Framing Jewish Identity


At first glance, a photograph of a supermarket shelf full of vegetables, or one of a single tulip at the base of a tree in a snowy field would seem to have no Jewish content. To eighth-grade students at the Hebrew schools of Temple Isaiah in Stony Brook, L.I., and at the Park Avenue Synagogue, who took part last year in the Jewish Lens curriculum developed by Israeli-born photographer Zion Ozeri, the photographs are full of Jewish content.

Those photographs, and others on these pages, were taken as part of an assignment to capture an image of “seasons” — the symbolism of the change of seasons in Jewish thought. Paired with verses from Jewish scripture, and with photographs taken by students at Israeli schools with which the local schools — and scores more across the U.S. — were paired, the students’ work offered an unconventional way to explore Jewish identity.

Photography “can create an immediate connection between the students and the world that he is studying,” says Ozeri, who created The Jewish Lens in 2006 and earlier this year was named a recipient of a Covenant Foundation Award in the field of Jewish education.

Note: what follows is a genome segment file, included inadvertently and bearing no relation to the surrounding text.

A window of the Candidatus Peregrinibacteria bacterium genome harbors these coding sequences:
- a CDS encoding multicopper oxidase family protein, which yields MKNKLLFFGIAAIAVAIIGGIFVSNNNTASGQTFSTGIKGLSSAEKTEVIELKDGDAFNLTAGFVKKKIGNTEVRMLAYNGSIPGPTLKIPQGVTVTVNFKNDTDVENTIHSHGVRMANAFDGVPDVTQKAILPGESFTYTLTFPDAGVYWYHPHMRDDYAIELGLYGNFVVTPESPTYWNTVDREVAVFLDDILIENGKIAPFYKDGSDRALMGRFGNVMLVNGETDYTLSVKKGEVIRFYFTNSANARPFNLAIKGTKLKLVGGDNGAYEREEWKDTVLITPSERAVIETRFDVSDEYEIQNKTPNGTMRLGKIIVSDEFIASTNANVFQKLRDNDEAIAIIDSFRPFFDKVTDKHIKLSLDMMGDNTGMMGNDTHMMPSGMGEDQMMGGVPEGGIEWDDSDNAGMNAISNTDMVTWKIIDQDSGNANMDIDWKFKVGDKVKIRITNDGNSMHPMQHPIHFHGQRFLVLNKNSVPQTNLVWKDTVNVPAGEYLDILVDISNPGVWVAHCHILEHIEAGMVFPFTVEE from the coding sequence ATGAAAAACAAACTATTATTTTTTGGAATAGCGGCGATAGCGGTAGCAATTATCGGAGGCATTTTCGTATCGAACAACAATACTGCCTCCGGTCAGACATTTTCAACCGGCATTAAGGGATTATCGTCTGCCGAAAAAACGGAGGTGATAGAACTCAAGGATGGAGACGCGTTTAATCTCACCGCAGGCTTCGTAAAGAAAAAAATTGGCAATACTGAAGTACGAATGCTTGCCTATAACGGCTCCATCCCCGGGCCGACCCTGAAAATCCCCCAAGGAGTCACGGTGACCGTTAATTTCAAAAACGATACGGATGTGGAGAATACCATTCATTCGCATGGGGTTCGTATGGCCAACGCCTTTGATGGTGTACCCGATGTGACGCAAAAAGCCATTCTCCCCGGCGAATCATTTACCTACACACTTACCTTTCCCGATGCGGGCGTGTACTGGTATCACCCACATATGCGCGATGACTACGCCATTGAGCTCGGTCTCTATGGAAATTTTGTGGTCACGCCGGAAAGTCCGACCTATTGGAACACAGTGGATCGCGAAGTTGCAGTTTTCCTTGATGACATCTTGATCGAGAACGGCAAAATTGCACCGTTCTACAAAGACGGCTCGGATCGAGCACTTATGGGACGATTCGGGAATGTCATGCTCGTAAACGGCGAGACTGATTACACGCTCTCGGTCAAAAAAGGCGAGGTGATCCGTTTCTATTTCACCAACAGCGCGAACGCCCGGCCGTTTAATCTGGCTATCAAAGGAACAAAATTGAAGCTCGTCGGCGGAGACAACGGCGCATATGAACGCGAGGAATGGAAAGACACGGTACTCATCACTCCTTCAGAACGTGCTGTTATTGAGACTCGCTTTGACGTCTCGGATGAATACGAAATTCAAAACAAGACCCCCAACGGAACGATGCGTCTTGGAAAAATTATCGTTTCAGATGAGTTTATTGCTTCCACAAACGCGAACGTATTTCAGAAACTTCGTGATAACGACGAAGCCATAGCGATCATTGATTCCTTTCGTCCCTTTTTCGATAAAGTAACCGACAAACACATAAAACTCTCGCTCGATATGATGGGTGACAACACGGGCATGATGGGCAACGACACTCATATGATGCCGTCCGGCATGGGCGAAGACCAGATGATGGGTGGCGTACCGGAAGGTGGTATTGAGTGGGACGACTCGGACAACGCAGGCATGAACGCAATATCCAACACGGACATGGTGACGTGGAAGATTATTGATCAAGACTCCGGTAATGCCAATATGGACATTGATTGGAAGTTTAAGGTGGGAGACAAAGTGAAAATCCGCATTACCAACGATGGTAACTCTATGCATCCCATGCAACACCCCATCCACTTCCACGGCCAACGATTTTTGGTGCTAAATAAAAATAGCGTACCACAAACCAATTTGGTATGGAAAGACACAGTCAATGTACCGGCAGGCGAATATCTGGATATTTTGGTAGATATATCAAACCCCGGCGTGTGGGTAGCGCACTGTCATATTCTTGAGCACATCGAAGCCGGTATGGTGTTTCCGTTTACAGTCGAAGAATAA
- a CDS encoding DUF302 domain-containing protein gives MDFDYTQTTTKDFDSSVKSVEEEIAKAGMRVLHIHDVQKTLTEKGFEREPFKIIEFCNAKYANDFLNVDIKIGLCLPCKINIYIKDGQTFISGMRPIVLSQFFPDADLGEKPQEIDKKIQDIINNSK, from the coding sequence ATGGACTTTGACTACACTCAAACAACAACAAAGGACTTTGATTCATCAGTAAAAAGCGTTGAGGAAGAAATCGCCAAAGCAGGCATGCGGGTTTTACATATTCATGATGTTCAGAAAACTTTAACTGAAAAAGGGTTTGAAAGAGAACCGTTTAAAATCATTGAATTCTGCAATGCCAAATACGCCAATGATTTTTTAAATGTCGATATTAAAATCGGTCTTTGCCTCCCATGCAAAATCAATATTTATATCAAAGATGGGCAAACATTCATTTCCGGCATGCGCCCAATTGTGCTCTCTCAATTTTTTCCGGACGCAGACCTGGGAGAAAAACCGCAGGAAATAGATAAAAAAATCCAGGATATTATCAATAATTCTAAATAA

Ozeri, an Israeli army tank commander in the Yom Kippur War, calls his photographic approach to Jewish tradition a means to give students “a language with which to express themselves.”

His project, which had received support from UJA-Federation and private donors, also includes a nonsectarian offshoot, Diversity Lens, which will resume this fall at a half-dozen area public schools.

Jewish Lens will expand in Israel this year, with the establishment of a bilingual “holistic and interactive platform,” established by the Israel Center for Educational Technology, which will make the project available to schools across the country.